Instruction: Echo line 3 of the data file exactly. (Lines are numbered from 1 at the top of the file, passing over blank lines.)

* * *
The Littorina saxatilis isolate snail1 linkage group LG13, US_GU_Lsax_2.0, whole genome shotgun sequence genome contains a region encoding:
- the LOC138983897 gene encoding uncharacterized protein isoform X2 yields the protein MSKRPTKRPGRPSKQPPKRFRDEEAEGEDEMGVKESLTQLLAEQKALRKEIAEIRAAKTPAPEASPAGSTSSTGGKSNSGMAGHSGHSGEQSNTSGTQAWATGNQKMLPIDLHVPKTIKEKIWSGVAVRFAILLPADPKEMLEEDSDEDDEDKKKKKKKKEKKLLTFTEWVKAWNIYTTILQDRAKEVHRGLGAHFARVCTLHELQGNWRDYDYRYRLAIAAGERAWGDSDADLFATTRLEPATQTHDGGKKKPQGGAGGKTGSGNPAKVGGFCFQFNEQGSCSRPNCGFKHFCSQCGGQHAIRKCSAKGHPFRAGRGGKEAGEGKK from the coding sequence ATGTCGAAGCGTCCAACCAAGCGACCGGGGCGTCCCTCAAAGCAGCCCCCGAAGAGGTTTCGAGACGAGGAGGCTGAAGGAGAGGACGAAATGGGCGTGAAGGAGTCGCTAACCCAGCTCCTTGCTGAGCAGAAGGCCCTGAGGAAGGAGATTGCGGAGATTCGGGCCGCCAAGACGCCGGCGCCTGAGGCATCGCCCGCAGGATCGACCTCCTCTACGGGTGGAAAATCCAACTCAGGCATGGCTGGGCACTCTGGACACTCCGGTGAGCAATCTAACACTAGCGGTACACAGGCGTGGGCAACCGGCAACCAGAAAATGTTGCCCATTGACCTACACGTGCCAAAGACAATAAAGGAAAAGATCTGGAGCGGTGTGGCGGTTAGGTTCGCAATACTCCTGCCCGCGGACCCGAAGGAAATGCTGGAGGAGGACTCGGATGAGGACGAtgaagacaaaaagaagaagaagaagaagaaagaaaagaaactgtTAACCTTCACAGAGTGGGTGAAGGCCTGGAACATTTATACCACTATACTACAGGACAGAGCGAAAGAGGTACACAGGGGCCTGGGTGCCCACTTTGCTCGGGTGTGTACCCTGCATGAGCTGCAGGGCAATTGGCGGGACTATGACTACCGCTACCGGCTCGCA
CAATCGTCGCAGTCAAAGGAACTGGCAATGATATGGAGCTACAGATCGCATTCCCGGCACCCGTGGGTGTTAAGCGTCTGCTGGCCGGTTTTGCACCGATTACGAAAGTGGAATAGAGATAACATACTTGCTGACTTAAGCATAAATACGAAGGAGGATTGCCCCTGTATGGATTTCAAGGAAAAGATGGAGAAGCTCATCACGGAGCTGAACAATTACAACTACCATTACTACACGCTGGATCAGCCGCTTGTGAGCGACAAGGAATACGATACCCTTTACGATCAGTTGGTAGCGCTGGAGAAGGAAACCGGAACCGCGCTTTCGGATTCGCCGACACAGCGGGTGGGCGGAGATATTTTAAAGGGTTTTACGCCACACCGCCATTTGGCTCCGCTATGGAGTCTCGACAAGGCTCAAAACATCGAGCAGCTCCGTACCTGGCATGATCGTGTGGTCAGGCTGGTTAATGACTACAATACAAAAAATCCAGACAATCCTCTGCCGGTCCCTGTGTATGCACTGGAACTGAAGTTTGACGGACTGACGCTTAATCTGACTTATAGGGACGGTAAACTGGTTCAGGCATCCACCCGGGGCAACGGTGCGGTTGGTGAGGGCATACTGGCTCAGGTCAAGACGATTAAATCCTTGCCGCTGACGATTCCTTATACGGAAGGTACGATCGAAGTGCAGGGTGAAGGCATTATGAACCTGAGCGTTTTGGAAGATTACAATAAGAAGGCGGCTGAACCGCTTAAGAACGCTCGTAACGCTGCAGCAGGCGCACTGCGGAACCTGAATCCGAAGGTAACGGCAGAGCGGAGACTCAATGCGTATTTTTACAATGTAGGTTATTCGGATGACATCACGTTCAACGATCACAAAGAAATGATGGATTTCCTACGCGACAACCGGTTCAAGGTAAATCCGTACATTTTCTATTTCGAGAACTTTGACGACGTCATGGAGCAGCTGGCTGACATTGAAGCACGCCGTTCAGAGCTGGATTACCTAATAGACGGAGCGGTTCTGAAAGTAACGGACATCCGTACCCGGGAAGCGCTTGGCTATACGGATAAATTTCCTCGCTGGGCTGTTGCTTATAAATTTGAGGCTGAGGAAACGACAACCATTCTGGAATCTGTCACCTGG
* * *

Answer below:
CAATCGTCGCAGTCAAAGGAACTGGCAATGATATGGAGCTACAGATCGCATTCCCGGCACCCGTGGGTGTTAAGCGTCTGCTGGCCGGTTTTGCACCGATTACGAAAGTGGAATAGAGATAACATACTTGCTGACTTAAGCATAAATACGAAGGAGGATTGCCCCTGTATGGATTTCAAGGAAAAGATGGAGAAGCTCATCACGGAGCTGAACAATTACAACTACCATTACTACACGCTGGATCAGCCGCTTGTGAGCGACAAGGAATACGATACCCTTTACGATCAGTTGGTAGCGCTGGAGAAGGAAACCGGAACCGCGCTTTCGGATTCGCCGACACAGCGGGTGGGCGGAGATATTTTAAAGGGTTTTACGCCACACCGCCATTTGGCTCCGCTATGGAGTCTCGACAAGGCTCAAAACATCGAGCAGCTCCGTACCTGGCATGATCGTGTGGTCAGGCTGGTTAATGACTACAATACAAAAAATCCAGACAATCCTCTGCCGGTCCCTGTGTATGCACTGGAACTGAAGTTTGACGGACTGACGCTTAATCTGACTTATAGGGACGGTAAACTGGTTCAGGCATCCACCCGGGGCAACGGTGCGGTTGGTGAGGGCATACTGGCTCAGGTCAAGACGATTAAATCCTTGCCGCTGACGATTCCTTATACGGAAGGTACGATCGAAGTGCAGGGTGAAGGCATTATGAACCTGAGCGTTTTGGAAGATTACAATAAGAAGGCGGCTGAACCGCTTAAGAACGCTCGTAACGCTGCAGCAGGCGCACTGCGGAACCTGAATCCGAAGGTAACGGCAGAGCGGAGACTCAATGCGTATTTTTACAATGTAGGTTATTCGGATGACATCACGTTCAACGATCACAAAGAAATGATGGATTTCCTACGCGACAACCGGTTCAAGGTAAATCCGTACATTTTCTATTTCGAGAACTTTGACGACGTCATGGAGCAGCTGGCTGACATTGAAGCACGCCGTTCAGAGCTGGATTACCTAATAGACGGAGCGGTTCTGAAAGTAACGGACATCCGTACCCGGGAAGCGCTTGGCTATACGGATAAATTTCCTCGCTGGGCTGTTGCTTATAAATTTGAGGCTGAGGAAACGACAACCATTCTGGAATCTGTCACCTGG